This is a serialization of the chapter by the same name from  Confessions of a Former Child: A Therapist’s Memoir This series began here.

Louis Ormont, the dynamic and insightful psychoanalytic therapist, offered some understanding of the nuance that countertransference can yield. He noted that there is objective countertransference, and this is the kind we mostly understand and talk about. In the objective version we know that someone reminds us of a relationship from earlier in our life—and we know who it is. But a more subtle type referred to as subjective countertransference can happen where we know something is going on in the encounter that has activated us, but we don’t have a clue.

                                                                            * * * * * 


Why would Alice let such a grotesque little woman into the group? This was a professional group, not open auditions for Ringling’s. Perhaps she was a confederate designed to cause a reaction. Moreno himself had used trained auxiliaries to enhance the therapeutic process. Perhaps this was the case, a sort of psychodramatic version of candid camera. The group began and Alice introduced the mystery woman. A dialogue sprang into my head:

Did everybody get to meet Elaine?

Did anyone survive Elaine?

Elaine is a psychiatric nurse.

Elaine is a psychiatric case.

She is going to join the group.

She is going to ruin the group.

We learned that Elaine was a psychiatric nurse who had practiced at all of the major hospitals in Manhattan. She joined the group as a way of developing her skills so she could open her own practice.

Typically the first two hours of a session were standard psychodramatic therapy followed by an hour of analysis and critique. In this way each member received a dose of therapy followed by a do and don't discussion. This session proceeded in the usual way. We took time discerning if there was any unfinished business from the week before, then checked in with issues of the day. From this check-in a protagonist was chosen by the group to work on her issue. (She had fallen out of love with her husband and had started having feelings for a woman. She wanted to tell her husband but was conflicted, confused, and ashamed.) She identified a specific scene with which to begin and chose members from the group to play various roles. The whole idea of psychodrama is to recreate the feelings of the original experience—then explore them through an enactment. As you might imagine the experience is very powerful for the protagonist and typically quite potent for the audience as well. But this was not the case for the Duchess of Odd. During the most profound features of the drama Elaine managed to jangle her bracelets, drop her book, play with her earrings, or fashion her lipstick. Her actions were profoundly distracting and I secretly hoped the facilitator would stop only long enough to strangle her. This didn't happen. I tolerated this manipulative distraction out of respect for the protagonist but was determined to make my displeasure known later in the group. I never got the chance.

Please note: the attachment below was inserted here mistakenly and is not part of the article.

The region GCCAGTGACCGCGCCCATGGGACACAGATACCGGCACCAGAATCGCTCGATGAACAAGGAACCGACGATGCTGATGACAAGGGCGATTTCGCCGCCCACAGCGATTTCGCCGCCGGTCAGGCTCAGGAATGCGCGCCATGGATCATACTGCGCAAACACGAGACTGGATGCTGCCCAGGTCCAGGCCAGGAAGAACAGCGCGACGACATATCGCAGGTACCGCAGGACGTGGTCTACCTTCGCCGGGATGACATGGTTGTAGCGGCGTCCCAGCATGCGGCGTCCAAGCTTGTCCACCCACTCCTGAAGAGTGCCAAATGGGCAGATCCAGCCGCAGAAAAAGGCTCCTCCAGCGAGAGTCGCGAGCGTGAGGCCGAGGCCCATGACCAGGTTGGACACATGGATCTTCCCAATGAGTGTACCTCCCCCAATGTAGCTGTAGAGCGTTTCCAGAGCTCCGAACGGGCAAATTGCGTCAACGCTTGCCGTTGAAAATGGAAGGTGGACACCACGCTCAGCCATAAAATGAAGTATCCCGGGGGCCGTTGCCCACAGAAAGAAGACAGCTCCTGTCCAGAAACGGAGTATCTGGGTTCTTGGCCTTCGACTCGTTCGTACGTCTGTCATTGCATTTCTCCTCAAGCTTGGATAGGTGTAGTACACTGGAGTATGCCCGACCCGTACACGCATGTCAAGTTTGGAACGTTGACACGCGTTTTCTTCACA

Elaine spoke up and said she was bored by whole thing. She couldn't relate to it and it wasn't interesting. She then launched into a detailed description of some affair her friend was having and talked, talked, and talked, until it was time to go. I was surprised the facilitator had not intervened sooner and astonished myself by not saying a thing. The group ended and Elaine escaped. I felt as if some nasty little kid had just rung my doorbell, left a pile of burning dog shit on the stairs and run away. I didn't know exactly what was going on but one thing was certain, there was something oddly familiar about how much I disliked her.

Several sessions followed and my irritation with Elaine grew. Each week she had new ornaments in her hair and ears, on her fingers, lips, or wrists. A parade of stupid hats with brightly colored gloves, scarves perhaps stolen from unemployed magicians, sleazy necklaces, and, on one occasion, shoes that didn't match—not her outfit, but each other. She had an impressive array of mannerisms designed to undermine the protagonist and draw attention to herself. By the end of the month it had gotten so bad I was forced to reflect on my own pathology in this process. I don't know how, but I had somehow drifted into an obsession with Elaine's behavior. Not only was I watching, noticing, and loathing her every move, I began to observe one of her behaviors more than the others. I was as worried about doing this as I was unable to control it. I had become the very definition of obsession. I was watching Elaine breathe.

Go to part 3.

About the Author

Dan J. Tomasulo PhD., MFA, MAPP

Dan Tomasulo Ph.D., TEP, MFA, MAPP is an internationally renowned speaker and expert on positive psychology. He teaches positive psychology at the Counseling and Clinical Psychology program at Columbia University.

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